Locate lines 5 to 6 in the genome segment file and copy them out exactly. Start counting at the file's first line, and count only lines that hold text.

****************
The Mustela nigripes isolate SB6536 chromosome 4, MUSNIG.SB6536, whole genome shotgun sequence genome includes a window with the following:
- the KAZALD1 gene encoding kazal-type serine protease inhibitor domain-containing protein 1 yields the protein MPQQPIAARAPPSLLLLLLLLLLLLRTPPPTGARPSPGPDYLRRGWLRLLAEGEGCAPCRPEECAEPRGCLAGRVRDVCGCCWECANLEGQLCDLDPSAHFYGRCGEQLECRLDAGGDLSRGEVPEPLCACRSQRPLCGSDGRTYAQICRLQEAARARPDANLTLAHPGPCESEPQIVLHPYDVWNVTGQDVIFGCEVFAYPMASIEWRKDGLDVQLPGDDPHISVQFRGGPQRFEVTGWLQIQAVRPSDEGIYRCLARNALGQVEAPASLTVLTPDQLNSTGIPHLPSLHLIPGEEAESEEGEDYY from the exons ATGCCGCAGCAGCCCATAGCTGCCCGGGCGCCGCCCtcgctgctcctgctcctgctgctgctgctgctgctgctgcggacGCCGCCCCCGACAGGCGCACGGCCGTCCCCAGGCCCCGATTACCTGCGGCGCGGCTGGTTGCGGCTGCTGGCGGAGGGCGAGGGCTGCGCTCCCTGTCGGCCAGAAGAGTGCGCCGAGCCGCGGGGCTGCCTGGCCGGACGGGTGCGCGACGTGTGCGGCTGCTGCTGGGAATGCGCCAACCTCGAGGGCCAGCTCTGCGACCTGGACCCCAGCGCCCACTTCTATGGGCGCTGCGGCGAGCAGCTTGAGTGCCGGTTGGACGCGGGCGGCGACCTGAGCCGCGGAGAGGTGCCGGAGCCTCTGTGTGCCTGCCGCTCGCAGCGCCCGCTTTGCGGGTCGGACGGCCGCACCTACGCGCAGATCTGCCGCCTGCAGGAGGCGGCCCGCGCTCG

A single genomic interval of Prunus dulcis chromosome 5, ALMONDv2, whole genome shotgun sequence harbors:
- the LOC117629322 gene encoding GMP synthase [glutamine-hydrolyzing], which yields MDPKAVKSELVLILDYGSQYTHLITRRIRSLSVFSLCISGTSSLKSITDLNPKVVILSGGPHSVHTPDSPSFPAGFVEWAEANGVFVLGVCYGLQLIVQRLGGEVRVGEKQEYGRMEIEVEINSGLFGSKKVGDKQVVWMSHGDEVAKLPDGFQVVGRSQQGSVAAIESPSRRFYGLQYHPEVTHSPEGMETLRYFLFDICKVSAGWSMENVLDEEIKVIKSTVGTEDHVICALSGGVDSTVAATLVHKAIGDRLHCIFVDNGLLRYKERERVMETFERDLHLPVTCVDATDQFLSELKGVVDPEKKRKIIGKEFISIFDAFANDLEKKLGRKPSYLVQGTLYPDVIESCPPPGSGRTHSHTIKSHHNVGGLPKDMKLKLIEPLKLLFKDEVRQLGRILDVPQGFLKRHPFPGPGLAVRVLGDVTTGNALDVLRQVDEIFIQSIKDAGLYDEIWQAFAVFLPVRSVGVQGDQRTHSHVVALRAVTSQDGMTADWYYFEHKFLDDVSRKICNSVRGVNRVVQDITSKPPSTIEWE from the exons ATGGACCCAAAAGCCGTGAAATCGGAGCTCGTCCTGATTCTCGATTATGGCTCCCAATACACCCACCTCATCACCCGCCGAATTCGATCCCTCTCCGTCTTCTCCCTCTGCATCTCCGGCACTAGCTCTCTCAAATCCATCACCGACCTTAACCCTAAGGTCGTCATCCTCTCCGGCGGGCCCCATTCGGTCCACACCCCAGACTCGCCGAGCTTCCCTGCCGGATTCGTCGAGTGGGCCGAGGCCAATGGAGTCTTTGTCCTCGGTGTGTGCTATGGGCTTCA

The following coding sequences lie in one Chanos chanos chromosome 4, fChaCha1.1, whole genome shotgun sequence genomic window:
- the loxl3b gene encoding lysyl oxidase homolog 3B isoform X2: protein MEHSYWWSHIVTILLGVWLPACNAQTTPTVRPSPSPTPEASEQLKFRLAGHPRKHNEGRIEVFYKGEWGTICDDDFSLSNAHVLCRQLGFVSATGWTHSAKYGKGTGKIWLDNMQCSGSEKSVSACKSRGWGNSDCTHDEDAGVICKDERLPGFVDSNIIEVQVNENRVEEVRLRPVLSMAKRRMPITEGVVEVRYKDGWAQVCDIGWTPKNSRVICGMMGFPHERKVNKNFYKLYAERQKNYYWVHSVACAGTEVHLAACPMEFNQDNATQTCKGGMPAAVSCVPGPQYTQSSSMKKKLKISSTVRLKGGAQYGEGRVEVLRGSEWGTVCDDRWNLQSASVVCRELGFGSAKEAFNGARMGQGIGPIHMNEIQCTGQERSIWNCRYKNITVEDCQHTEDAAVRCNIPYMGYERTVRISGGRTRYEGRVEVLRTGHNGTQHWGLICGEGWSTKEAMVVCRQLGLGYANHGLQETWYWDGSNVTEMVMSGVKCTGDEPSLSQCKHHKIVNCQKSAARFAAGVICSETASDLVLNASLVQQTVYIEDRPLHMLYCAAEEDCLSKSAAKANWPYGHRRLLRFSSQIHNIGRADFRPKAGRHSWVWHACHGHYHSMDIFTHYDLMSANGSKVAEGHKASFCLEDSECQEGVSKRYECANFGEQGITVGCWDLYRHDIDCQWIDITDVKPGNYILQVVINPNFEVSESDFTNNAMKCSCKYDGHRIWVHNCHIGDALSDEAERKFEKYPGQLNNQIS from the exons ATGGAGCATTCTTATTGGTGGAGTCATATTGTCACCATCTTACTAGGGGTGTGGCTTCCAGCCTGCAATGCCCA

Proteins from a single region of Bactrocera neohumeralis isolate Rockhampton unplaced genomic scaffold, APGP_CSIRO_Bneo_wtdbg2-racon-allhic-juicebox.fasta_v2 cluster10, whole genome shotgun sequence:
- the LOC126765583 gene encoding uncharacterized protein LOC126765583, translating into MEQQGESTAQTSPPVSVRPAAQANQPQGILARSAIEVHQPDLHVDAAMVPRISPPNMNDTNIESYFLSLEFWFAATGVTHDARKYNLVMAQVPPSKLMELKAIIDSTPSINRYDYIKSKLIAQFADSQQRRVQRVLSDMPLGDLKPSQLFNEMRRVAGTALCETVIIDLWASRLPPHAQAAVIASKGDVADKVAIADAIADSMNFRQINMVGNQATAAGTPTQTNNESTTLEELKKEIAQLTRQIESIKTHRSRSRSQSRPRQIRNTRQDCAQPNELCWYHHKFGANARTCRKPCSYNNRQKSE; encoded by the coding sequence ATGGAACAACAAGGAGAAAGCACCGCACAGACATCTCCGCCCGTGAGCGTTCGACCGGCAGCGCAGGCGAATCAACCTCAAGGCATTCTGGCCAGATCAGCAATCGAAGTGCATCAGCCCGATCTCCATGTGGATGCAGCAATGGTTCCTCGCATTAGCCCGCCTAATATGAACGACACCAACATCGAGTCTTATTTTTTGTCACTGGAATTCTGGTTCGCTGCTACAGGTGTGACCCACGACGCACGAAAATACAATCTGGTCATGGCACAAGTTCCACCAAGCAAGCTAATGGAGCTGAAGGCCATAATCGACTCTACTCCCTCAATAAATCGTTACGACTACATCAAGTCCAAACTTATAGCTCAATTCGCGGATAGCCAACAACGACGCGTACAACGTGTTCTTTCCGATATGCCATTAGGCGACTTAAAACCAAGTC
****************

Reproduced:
The following coding sequences lie in one Chanos chanos chromosome 4, fChaCha1.1, whole genome shotgun sequence genomic window:
- the loxl3b gene encoding lysyl oxidase homolog 3B isoform X2: protein MEHSYWWSHIVTILLGVWLPACNAQTTPTVRPSPSPTPEASEQLKFRLAGHPRKHNEGRIEVFYKGEWGTICDDDFSLSNAHVLCRQLGFVSATGWTHSAKYGKGTGKIWLDNMQCSGSEKSVSACKSRGWGNSDCTHDEDAGVICKDERLPGFVDSNIIEVQVNENRVEEVRLRPVLSMAKRRMPITEGVVEVRYKDGWAQVCDIGWTPKNSRVICGMMGFPHERKVNKNFYKLYAERQKNYYWVHSVACAGTEVHLAACPMEFNQDNATQTCKGGMPAAVSCVPGPQYTQSSSMKKKLKISSTVRLKGGAQYGEGRVEVLRGSEWGTVCDDRWNLQSASVVCRELGFGSAKEAFNGARMGQGIGPIHMNEIQCTGQERSIWNCRYKNITVEDCQHTEDAAVRCNIPYMGYERTVRISGGRTRYEGRVEVLRTGHNGTQHWGLICGEGWSTKEAMVVCRQLGLGYANHGLQETWYWDGSNVTEMVMSGVKCTGDEPSLSQCKHHKIVNCQKSAARFAAGVICSETASDLVLNASLVQQTVYIEDRPLHMLYCAAEEDCLSKSAAKANWPYGHRRLLRFSSQIHNIGRADFRPKAGRHSWVWHACHGHYHSMDIFTHYDLMSANGSKVAEGHKASFCLEDSECQEGVSKRYECANFGEQGITVGCWDLYRHDIDCQWIDITDVKPGNYILQVVINPNFEVSESDFTNNAMKCSCKYDGHRIWVHNCHIGDALSDEAERKFEKYPGQLNNQIS from the exons ATGGAGCATTCTTATTGGTGGAGTCATATTGTCACCATCTTACTAGGGGTGTGGCTTCCAGCCTGCAATGCCCA